Three meals a day: a progression through history

Apr 07 2017. views 632

“Aiyo, you shouldn’t skip breakfast! It is the most important meal of the day- if you want to focus, you must eat breakfast.” “Are you skipping lunch? Oh no! Then you will be so drained and hungry- you will end up over eating your dinner.” “Please eat something for dinner! You must never go to bed on an empty stomach it will stunt your growth!” “Three balanced meals a day is the best way to stay fit and healthy- this how our ancestors have lived for generations and generations.”  

These pearls of wisdom passed on to us from the older and wiser- the traditional guidelines to be followed when planning and partaking of daily nutrition. The idea of ‘three meals a day’, resonates within us like a virtuous Psalm, despite the fact that this directive is merely a cultural construct that began in European countries (namely France and the UK), in the Middle Ages. Roman gentry and scholars, said to obsessed with digestion- frowned upon consuming more than a meal a day and believed that eating in the morning it slowed one’s mind and body. Eating a meal before noon was considered a peasant’s mistake and form of gluttony.   

It was not until around the 17th century that ‘breaking the night’s fast’- a common Monastic practice, became a paradigm for the more affluent social classes, eventually becoming what we now call ‘breakfast’. As the Industrial revolution further regularized working hours- the earliest meal became the domestic norm because it provided the energy needed for the early start of a laboring day. 19th century France and UK transformed breakfast into a sizable feast of the utmost decadence, with up to 24 dishes being served at the table following their fashionable hunting parties.  

The mid-day meal we call lunch has its roots far deeper in history, emerging in the Paleolithic era, before man became the omnivorous hunter-gatherer. Pre-Neolithic age, without agriculture, fishing and the preservation of food, man relied on a carnivorous diet that was fundamentally dependent on the ecosystem around him. One large meal: the meat of a substantial animal, sustained him while he expended large amounts of energy- travelling, hunting and seeking refuge.  

‘Luncheon’ as it was first coined by the French was thought to be the day’s main meal- encompassing a feast of main food groups served in one sitting. In the post-war world of the 1950’s, where rationing of meals had begun; the ritual of ‘lunch’ for the working class became ingrained as a noon-time routine with smaller snack sized meals. Today, according to a study conducted by researchers at the University of Westminster, it takes an adult 15 minutes on average, to consume lunch, with the most common setting being in front of a TV or computer. Quite aptly, the phrase ‘luncheon’ and feast that it was considered to be, has become a thing of the past.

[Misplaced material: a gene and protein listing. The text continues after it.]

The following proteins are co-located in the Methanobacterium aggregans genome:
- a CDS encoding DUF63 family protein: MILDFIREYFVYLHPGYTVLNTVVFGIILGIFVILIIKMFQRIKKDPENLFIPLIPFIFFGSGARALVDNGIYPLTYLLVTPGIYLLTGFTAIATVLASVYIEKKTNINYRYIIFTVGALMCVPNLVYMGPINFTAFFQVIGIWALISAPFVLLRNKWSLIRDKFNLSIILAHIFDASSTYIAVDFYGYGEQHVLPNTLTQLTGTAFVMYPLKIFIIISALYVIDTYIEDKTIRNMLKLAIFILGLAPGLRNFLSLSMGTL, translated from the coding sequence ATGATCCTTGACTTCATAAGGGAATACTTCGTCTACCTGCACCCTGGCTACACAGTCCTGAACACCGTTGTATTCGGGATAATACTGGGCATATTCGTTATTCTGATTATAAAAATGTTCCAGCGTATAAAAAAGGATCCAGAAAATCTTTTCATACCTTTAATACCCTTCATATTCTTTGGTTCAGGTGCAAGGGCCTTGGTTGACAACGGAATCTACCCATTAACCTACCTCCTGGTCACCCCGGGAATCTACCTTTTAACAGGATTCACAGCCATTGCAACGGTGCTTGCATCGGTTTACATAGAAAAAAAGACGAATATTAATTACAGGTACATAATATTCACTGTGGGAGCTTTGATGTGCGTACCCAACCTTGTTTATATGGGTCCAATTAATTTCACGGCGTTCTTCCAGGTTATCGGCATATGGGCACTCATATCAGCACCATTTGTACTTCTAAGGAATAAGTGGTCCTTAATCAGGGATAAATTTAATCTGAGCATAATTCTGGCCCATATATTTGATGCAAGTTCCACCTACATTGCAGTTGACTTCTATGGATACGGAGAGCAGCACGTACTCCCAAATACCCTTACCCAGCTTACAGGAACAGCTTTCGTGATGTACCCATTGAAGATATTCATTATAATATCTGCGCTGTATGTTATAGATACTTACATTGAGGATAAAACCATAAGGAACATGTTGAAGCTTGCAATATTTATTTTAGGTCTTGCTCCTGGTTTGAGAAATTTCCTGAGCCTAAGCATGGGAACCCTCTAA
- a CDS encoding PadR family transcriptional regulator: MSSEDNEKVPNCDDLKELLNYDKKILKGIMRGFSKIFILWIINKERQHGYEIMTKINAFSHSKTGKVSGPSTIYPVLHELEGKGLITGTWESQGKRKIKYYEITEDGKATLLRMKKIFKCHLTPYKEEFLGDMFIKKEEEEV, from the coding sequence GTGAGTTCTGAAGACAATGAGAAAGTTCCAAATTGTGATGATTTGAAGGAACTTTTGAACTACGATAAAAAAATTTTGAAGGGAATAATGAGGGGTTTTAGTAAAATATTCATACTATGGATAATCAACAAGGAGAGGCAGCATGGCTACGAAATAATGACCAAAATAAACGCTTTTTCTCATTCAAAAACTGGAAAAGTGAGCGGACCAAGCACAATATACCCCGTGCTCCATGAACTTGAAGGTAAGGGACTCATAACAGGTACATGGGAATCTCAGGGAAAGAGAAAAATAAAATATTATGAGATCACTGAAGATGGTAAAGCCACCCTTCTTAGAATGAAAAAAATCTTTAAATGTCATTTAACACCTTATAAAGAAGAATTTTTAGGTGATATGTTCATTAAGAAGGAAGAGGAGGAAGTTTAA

Perhaps the most intriguing fact about the day-end meal, is its origin and meaning. The word ‘dinner’ comes from the old French word ‘disnar’- literally meaning- ‘breaking fast’. Historically, disnar the first meal of the day, eaten at around noon, followed by a light evening meal of ‘souper’ (supper) that consisted of a small bowl of broth or stew served with bread. Following the Second World War, the age of consumerism brought about the first packaged ‘TV dinners’ and canned food- designed to make the dinner meal after a hard-day’s work, as convenient as possible. With varied pricing and informal preparations, dinners accordingly became enjoyed by all social classes.   

In the modern age, eating patterns, food groups and dieting plans go beyond just three meals. Often, trends and other social concepts affect what we eat and when. Case in point- Brunch. Combining breakfast and lunch into one substituted meal while we are constantly on the go and a step behind our busy schedules seems to be a common occurrence. It is now generally thought that smaller meals, broken up into 5 o 6 portions a day will help balance nutrition in our sedentary lifestyles caused by Experts now claim that planned fasting is a much healthier and effective approach in combatting weight gain. Reducing calorie consumption on planned days and times can teach the body to utilize nutrients and maintain energy levels by targeting stored visceral and subcutaneous fat deposits, thereby decreasing overall weight whilst preserving important lean muscle. A common technique of periodic eating made popular by athletes and celebrities alike is ‘Intermittent Fasting’- where typically, cycles of food consumption occur within 8 hours of the day followed by a 16hour fasting period. Nowadays, Millennials seldom plan their eating, with meal times tending to have drastic variations- depending on the day’s routine. Though the ‘three square meals’ paradigm has been debunked by modern research and technology, it is important to instinctively judge if your body needs to be nourished. Balance being the key aspect of eating healthy- one must always be conscious about what goes into the body. After all, we are what we eat.

Text by Aleesha Thavarajah 


Post your comments

Your email address will not be published. Required fields are marked *